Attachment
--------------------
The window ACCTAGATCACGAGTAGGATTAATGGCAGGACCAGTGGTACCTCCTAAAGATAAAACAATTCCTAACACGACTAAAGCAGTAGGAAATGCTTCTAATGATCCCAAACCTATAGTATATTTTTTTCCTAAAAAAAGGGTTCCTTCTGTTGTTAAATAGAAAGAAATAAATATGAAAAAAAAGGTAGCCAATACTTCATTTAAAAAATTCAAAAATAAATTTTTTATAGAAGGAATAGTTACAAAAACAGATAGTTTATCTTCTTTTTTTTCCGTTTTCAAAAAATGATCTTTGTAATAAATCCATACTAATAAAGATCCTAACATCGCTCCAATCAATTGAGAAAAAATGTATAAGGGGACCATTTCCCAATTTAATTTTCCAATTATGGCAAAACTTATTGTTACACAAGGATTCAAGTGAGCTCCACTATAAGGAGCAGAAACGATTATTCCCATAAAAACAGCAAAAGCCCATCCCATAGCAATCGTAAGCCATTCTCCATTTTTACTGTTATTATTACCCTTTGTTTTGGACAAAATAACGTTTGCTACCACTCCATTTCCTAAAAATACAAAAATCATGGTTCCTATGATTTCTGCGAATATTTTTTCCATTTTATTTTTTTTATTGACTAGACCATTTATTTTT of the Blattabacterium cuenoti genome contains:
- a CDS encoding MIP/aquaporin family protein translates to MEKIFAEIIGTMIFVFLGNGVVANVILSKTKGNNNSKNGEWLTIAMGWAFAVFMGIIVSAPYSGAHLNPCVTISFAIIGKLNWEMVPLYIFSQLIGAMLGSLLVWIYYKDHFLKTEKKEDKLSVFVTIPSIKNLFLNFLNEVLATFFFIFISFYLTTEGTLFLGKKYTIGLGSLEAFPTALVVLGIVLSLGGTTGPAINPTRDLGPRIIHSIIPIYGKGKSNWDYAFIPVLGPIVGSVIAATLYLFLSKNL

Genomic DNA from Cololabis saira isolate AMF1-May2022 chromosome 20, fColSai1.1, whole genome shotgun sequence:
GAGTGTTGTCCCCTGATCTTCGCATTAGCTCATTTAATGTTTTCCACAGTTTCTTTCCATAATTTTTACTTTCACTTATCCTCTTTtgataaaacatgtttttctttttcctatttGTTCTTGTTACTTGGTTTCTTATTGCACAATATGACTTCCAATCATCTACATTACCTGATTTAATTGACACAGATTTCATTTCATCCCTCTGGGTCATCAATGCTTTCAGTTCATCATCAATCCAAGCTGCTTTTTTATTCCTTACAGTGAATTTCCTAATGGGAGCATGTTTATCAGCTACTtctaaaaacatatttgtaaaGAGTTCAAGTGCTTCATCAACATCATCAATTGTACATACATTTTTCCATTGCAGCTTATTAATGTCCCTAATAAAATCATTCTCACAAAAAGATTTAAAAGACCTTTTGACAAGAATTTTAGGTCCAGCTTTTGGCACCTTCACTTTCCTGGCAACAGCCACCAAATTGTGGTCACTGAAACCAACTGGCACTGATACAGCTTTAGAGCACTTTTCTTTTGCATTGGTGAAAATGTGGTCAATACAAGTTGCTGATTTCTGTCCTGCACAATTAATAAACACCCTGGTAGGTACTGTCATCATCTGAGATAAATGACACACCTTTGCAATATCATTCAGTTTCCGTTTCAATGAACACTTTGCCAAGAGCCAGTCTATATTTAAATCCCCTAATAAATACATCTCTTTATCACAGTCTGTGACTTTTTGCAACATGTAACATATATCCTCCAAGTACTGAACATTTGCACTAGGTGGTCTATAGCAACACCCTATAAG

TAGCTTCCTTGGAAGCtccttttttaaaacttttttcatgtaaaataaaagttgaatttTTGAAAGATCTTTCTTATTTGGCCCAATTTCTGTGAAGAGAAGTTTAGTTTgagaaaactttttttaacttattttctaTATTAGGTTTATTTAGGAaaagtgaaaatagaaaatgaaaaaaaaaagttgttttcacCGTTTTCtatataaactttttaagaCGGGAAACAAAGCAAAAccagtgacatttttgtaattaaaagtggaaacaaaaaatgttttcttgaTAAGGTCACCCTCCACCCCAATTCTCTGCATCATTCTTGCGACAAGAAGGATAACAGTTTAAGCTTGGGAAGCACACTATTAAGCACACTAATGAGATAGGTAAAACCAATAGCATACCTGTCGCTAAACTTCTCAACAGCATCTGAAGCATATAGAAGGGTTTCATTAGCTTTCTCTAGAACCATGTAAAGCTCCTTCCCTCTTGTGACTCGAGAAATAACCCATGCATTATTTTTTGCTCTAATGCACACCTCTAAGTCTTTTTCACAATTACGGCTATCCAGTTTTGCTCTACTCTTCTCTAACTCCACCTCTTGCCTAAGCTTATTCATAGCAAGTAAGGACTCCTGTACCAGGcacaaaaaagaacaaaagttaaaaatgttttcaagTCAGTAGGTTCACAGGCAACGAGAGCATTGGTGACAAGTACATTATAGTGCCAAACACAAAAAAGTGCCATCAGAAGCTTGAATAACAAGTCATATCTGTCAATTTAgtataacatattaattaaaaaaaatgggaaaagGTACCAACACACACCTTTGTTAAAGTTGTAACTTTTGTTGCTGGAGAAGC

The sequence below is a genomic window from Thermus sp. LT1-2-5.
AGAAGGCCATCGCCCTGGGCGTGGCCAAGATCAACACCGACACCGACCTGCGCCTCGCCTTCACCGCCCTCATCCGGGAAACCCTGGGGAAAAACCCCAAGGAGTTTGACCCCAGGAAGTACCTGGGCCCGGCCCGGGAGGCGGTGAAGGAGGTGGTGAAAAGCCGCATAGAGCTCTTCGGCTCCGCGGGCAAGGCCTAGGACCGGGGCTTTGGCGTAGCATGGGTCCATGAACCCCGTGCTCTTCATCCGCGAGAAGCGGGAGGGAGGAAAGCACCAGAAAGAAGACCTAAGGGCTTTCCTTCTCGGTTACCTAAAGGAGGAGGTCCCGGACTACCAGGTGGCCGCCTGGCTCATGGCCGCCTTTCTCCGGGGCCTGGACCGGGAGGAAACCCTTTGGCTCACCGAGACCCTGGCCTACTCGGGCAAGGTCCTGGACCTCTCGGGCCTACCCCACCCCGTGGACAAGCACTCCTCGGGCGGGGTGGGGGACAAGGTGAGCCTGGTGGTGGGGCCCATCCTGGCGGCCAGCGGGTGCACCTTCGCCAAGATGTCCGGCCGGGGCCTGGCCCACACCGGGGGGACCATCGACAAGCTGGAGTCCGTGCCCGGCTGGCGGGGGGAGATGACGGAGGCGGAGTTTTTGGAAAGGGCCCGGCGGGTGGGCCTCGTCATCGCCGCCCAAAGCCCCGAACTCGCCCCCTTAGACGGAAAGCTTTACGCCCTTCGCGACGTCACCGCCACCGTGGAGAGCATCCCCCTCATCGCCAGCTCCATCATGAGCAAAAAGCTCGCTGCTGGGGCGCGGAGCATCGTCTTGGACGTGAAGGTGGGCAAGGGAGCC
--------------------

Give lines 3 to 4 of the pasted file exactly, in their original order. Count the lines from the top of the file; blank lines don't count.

Genomic DNA from Cololabis saira isolate AMF1-May2022 chromosome 20, fColSai1.1, whole genome shotgun sequence:
GAGTGTTGTCCCCTGATCTTCGCATTAGCTCATTTAATGTTTTCCACAGTTTCTTTCCATAATTTTTACTTTCACTTATCCTCTTTtgataaaacatgtttttctttttcctatttGTTCTTGTTACTTGGTTTCTTATTGCACAATATGACTTCCAATCATCTACATTACCTGATTTAATTGACACAGATTTCATTTCATCCCTCTGGGTCATCAATGCTTTCAGTTCATCATCAATCCAAGCTGCTTTTTTATTCCTTACAGTGAATTTCCTAATGGGAGCATGTTTATCAGCTACTtctaaaaacatatttgtaaaGAGTTCAAGTGCTTCATCAACATCATCAATTGTACATACATTTTTCCATTGCAGCTTATTAATGTCCCTAATAAAATCATTCTCACAAAAAGATTTAAAAGACCTTTTGACAAGAATTTTAGGTCCAGCTTTTGGCACCTTCACTTTCCTGGCAACAGCCACCAAATTGTGGTCACTGAAACCAACTGGCACTGATACAGCTTTAGAGCACTTTTCTTTTGCATTGGTGAAAATGTGGTCAATACAAGTTGCTGATTTCTGTCCTGCACAATTAATAAACACCCTGGTAGGTACTGTCATCATCTGAGATAAATGACACACCTTTGCAATATCATTCAGTTTCCGTTTCAATGAACACTTTGCCAAGAGCCAGTCTATATTTAAATCCCCTAATAAATACATCTCTTTATCACAGTCTGTGACTTTTTGCAACATGTAACATATATCCTCCAAGTACTGAACATTTGCACTAGGTGGTCTATAGCAACACCCTATAAG